Ontario Eventing Association

Eventing 101 
Eventing (also known as three-day eventing or horse trials) is an equestrian event where a single horse and rider combination compete against other combinations across the three disciplines of dressage, cross-country, and show jumping. This event has its roots in a comprehensive cavalry test which required mastery of several types of riding.   One of the best ways to describe Eventing is an equestrian triathlon.

Phase 1: Dressage
Dressage is the figure skating of the equestrian world, where horse & rider perform a routine in an enclosed arena and are judged on their balance, rhythm, suppleness, and most importantly, the cooperation between horse and rider.

Phase 2: Cross-Country XC

While most 1-day events run the cross-country phase last, it is traditionally the second, and most challenging, phase in Eventing. It requires both horse and rider to be in excellent physical shape and to be brave and trusting of each other. This phase consists of approximately 12–25 fences which consist of very solidly built natural objects (logs, stone walls, etc.) as well as, various obstacles such as ponds, streams, ditches, drops and banks.  It is the ultimate test between horse and rider and is the most exciting phase of the sport.

Phase 3: Show Jumping 

Show jumping is the final phase of eventing competition and tests the technical jumping skills of the horse and rider, including suppleness, obedience, fitness and athleticism. In this phase, 12–20 fences are set up in a ring. These fences are typically brightly coloured and consist of elements that can be knocked down, unlike cross country obstacles.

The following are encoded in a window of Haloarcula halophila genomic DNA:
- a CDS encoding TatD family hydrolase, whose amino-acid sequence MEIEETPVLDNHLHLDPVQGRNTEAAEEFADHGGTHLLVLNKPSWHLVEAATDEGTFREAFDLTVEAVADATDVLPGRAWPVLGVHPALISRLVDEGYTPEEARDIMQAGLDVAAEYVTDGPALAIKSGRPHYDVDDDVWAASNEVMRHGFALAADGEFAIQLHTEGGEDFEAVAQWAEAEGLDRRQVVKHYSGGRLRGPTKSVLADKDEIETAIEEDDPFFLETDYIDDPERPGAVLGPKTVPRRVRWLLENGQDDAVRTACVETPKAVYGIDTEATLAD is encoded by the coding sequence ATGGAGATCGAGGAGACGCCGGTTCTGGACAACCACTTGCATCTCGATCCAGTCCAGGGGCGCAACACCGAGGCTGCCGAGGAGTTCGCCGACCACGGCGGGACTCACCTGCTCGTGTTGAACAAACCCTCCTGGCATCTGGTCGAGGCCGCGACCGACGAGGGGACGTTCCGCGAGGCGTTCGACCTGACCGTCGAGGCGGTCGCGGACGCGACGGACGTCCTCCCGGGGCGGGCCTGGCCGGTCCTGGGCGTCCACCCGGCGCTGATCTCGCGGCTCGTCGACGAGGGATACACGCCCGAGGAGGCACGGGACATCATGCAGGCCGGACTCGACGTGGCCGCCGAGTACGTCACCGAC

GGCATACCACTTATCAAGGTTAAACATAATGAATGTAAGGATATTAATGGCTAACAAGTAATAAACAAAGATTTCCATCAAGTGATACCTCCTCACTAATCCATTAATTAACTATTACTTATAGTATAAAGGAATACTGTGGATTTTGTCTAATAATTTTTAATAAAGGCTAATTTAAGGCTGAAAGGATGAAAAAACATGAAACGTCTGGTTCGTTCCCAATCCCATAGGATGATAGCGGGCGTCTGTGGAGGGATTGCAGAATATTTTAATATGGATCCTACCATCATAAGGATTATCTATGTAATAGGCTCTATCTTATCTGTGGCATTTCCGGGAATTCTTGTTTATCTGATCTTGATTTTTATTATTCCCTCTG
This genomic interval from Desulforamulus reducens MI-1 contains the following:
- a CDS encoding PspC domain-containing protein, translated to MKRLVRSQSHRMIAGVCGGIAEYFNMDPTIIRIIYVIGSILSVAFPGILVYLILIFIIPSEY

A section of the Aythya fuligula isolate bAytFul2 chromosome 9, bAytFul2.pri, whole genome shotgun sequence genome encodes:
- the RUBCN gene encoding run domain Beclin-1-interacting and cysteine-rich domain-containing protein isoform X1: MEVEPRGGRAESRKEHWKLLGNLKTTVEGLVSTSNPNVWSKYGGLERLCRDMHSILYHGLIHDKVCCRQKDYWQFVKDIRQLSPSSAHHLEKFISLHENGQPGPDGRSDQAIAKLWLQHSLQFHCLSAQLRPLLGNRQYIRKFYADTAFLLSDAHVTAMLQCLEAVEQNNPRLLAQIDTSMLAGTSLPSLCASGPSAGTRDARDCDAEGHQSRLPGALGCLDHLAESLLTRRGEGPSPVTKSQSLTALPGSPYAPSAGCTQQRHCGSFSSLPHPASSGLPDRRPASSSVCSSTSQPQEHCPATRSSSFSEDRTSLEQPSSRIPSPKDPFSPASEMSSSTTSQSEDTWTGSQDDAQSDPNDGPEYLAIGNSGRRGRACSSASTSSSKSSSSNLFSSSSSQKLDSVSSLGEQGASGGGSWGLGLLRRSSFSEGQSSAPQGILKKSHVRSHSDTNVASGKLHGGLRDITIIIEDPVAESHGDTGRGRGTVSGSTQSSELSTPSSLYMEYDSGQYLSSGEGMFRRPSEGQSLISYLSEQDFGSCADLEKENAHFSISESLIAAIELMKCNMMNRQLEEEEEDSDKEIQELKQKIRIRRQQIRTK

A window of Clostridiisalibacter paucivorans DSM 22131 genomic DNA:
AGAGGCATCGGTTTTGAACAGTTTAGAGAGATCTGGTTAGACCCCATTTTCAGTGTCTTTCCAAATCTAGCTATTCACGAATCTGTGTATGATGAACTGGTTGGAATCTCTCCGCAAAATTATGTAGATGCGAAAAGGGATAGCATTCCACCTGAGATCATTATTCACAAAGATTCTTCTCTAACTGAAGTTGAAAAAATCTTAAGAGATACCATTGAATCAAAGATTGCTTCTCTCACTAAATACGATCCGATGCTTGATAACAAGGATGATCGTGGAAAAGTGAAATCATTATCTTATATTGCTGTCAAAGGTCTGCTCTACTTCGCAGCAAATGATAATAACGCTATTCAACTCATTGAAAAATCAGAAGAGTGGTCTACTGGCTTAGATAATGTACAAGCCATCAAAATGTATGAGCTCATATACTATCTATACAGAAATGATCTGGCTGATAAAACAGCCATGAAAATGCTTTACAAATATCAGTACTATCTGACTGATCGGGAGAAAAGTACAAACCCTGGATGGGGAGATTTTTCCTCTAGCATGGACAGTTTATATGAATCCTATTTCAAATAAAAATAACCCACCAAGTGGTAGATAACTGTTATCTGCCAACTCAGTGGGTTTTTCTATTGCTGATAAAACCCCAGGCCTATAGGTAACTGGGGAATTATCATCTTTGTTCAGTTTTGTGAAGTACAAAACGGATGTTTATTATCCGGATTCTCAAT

Shandiss McDonald

My name is Shandiss McDonald and I’m a professional equestrian with my main focus being Three Day Eventing.

I grew up in Surrey, BC and that is where I got hooked on Eventing. Since then, I’ve been fortunate to have had the opportunity to compete all over Canada, the United States and Europe. In 2012, I was chosen to be the reserve rider for the Canadian Eventing Team and travel with the team to the London Olympics with my horse Rockfield Grant Juan. It was an incredible experience! I finished 16th at Rolex Kentucky CCI**** in 2013 as well as a successful finish at Pau CCI**** the same year. I was given an opportunity to compete and train in England with my horses from 2013 to 2015 and that experience was invaluable to my equestrian education.

I’ve been fortunate to work with several top trainers from all over the world and I’ve used that knowledge and experience to help shape my own training and coaching program. I absolutely love to teach and I have an amazing group of students that compete in Dressage, Show Jumping, Hunters and Eventing.

In 2015, I purchased a training facility in Mono, Ontario and I’m grateful to have a talented string of competition horses and a passionate group of students that I’m helping move up through the levels.


Penny Rowland

For Penny Rowland, horses have played a pivotal role in her life for as long as she can remember.   Born in Edmonton, her first horse was an OTTB named “Oscar”, that she was given while going to university in Kenya.   Eventing is a passion that runs deep – and Penny is not only a rider and a coach, but she also volunteers her time to help develop up-and-coming riders, who one day will represent Canada on the international scene.   Her passion for riding lead to a career as a vet, and she owns and operates a successful veterinary service, Rowland Mobile Veterinary Service.  She also owns and operates Cranmore Farms with Dr. Usha Knabe, near Orangeville, ON.    She has competed internationally on some of the toughest and most prestigious courses in the world, including ROLEX,  Burghley and Blenheim.   She proudly represented Canada at the 2002 WEG  (World Equestrian Games) in Spain, and once again, at the 2003 Pan AM Games, bringing home a silver team medal    She is a familiar competitor on the North American eventing circuit and one cannot help but smile when she gallops by in her now-famous black and yellow colours.   Those who know Penny call her a dynamo – she gets stuff done! The word “cannot” does not exist in her world.   We are thrilled to have such an experienced international eventing ambassador as our clinician on Saturday, April 6th.   Watching Penny put riders and horses through their paces, you too will end up cheering “Go Canada Go” and may just end up taking a lesson from her.